Apr 14

getting older

I have been reading The Eighth Day of Creation by Horace Freeland Judson, which is a superb book, and thought this passage was relevant to writing software as well as scientific research:

At lunch one day in Paris, early in December of 1975, I asked Monod whether he missed doing research directly. “Oh, I miss it,” he said; then what began as a shrug became instantaneously more thoughtful. “I do more than miss it. It’s too short a question.” He paused, began again. “No, I don’t know that it is actually working at the bench that I miss—miss so very much, although I do, at times; but it is in fact not being this permanent contact with what’s going on in science, in the doing, which I do miss.” I was reminded of a parallel conversation in which Watson had tried to claim the opposite, that he could stay close to what was happening in science. But if one was not actively working, Monod said, “Then you don’t have that. And also if you’re overburdened with general responsibilities, it becomes not so much a question of time but your subjective preoccupations. There’s a displacement—the internal conversation that you keep running in your head concerns all sorts of subjects, things that have got to be done, rather than just thinking about situations [in research]. That’s what bothers me most.”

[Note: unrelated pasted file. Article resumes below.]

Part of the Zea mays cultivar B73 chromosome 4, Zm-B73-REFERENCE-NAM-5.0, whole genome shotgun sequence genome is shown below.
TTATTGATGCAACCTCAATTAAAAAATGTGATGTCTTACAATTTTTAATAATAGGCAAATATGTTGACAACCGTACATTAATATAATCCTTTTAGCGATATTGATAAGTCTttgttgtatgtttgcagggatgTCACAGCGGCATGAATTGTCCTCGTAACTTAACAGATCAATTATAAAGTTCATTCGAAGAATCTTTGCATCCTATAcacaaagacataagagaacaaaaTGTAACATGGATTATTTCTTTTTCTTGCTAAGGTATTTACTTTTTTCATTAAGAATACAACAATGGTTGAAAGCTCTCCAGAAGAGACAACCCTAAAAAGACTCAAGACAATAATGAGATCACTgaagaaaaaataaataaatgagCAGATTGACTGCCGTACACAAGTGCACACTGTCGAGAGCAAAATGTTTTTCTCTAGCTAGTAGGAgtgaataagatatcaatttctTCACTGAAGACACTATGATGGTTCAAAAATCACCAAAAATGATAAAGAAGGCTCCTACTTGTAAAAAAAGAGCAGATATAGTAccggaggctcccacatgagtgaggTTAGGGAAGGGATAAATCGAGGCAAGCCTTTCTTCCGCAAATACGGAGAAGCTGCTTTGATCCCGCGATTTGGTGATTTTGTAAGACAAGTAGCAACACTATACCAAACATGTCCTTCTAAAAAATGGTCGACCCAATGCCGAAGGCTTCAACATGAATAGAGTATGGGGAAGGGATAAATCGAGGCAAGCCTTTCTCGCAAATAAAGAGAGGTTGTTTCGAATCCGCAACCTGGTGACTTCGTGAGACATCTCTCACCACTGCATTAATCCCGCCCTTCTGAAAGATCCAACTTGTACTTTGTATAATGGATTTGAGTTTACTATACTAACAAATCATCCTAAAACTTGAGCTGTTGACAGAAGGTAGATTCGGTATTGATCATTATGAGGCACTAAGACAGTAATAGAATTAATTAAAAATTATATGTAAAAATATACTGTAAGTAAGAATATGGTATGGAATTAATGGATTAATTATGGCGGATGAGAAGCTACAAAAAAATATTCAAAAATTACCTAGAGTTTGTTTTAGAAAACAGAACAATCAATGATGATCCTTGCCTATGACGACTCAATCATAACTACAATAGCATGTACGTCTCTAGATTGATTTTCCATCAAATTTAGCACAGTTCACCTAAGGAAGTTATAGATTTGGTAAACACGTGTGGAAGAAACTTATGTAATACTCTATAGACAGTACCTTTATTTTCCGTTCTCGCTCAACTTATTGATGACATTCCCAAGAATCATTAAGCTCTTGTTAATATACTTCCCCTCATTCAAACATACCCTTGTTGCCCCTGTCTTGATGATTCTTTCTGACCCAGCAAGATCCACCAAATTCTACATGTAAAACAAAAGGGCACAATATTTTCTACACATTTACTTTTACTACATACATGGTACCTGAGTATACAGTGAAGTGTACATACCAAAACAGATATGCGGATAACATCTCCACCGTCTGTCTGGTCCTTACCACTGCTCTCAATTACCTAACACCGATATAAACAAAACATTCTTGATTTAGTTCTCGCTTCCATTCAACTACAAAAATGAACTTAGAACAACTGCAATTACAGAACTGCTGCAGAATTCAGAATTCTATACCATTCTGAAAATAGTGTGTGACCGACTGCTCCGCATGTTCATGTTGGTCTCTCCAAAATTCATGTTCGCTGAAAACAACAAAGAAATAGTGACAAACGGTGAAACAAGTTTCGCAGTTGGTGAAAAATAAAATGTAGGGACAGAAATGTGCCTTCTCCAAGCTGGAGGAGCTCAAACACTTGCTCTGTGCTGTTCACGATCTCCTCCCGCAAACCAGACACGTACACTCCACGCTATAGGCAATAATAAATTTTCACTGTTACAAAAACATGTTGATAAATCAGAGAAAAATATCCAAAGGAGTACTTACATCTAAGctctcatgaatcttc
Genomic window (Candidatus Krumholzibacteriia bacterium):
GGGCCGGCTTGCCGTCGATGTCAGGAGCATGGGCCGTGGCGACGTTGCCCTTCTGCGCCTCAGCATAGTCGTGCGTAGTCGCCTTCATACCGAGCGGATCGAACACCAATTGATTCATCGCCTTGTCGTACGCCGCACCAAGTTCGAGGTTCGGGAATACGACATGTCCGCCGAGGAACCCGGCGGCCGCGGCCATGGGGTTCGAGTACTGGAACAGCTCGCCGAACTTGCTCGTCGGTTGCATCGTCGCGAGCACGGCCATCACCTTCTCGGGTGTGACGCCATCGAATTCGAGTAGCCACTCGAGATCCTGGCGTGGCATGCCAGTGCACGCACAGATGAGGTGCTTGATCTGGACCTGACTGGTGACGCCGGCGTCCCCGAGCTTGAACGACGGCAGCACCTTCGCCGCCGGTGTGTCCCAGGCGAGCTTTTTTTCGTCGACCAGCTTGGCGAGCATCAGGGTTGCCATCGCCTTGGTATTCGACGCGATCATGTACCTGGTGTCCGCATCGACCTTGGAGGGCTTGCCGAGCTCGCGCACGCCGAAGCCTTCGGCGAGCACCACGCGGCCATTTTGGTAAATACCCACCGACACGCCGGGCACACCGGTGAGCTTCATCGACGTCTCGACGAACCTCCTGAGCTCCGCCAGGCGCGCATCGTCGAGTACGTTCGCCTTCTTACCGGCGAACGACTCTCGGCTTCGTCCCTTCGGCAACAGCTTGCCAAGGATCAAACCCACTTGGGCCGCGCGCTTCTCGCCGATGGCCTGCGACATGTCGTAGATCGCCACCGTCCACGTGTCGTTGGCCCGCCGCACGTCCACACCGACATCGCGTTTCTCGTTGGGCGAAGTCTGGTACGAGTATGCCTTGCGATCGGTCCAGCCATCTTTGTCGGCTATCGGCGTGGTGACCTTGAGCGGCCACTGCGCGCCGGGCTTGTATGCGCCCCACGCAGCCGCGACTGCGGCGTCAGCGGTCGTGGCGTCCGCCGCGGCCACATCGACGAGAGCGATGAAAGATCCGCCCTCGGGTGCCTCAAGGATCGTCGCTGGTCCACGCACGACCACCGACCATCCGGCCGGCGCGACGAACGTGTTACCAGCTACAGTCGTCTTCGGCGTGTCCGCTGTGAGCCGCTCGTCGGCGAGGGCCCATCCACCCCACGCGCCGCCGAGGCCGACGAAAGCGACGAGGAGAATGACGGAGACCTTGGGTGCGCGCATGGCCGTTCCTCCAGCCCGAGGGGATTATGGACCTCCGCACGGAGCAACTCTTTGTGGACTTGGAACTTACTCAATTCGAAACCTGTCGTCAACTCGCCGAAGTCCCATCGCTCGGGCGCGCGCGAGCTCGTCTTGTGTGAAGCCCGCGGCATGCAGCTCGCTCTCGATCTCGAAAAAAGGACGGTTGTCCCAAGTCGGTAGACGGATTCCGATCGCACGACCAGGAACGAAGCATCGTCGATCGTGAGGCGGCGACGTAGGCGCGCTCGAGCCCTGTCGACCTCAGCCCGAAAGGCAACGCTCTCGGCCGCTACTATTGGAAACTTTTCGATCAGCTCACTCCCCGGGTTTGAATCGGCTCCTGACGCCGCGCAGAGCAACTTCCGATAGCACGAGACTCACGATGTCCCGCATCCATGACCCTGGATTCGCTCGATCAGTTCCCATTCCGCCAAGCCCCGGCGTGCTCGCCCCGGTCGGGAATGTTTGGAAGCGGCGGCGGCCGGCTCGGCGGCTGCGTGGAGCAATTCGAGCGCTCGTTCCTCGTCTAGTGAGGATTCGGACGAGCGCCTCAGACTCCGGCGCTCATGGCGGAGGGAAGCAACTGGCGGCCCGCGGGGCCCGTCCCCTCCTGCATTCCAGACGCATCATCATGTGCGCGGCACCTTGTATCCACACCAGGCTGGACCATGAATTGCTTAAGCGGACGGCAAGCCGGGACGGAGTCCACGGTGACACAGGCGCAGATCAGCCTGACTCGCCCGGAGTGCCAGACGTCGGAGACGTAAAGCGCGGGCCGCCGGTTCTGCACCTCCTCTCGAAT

When his term as director was up? “No, it’s too late to go back to research.” Why? Monod paused once more, and then said, “Well, you know, I always had a sort of amused and—amused, pitiful sympathy for the wonderful old guys who were still doing something at the bench when it was quite clear that whatever they did, it would be less than one hundredth of what they had been able to do before.” We spoke of examples—of scientists whose work became gradually less interesting as they aged, of others who lost their critical judgement and fooled themselves into believing they had solved problems that were beyond them…

[Kornberg said] “Almost every scientist winds up working on a problem he can’t bear to solve. And that’s where his life in science ends. It’s probably being very cruel to the older scientists, but I really believe it’s true. Or sometimes it’s a gradual loss of energy, of the ability to focus the energy on the problem. Or perhaps it’s a loss of edge—of the hunger. Some younger scientists—a few—have that quality that Francis has exemplified; he was ruthless in solving problems, I mean he would just carve them up and solve them in the most brutal way, much to the dismay of people like Chargaff who enjoyed the mystery of those problems and didn’t want to see it disappear, to them the mystery was the beauty of it….It probably does happen to all aging scientists.”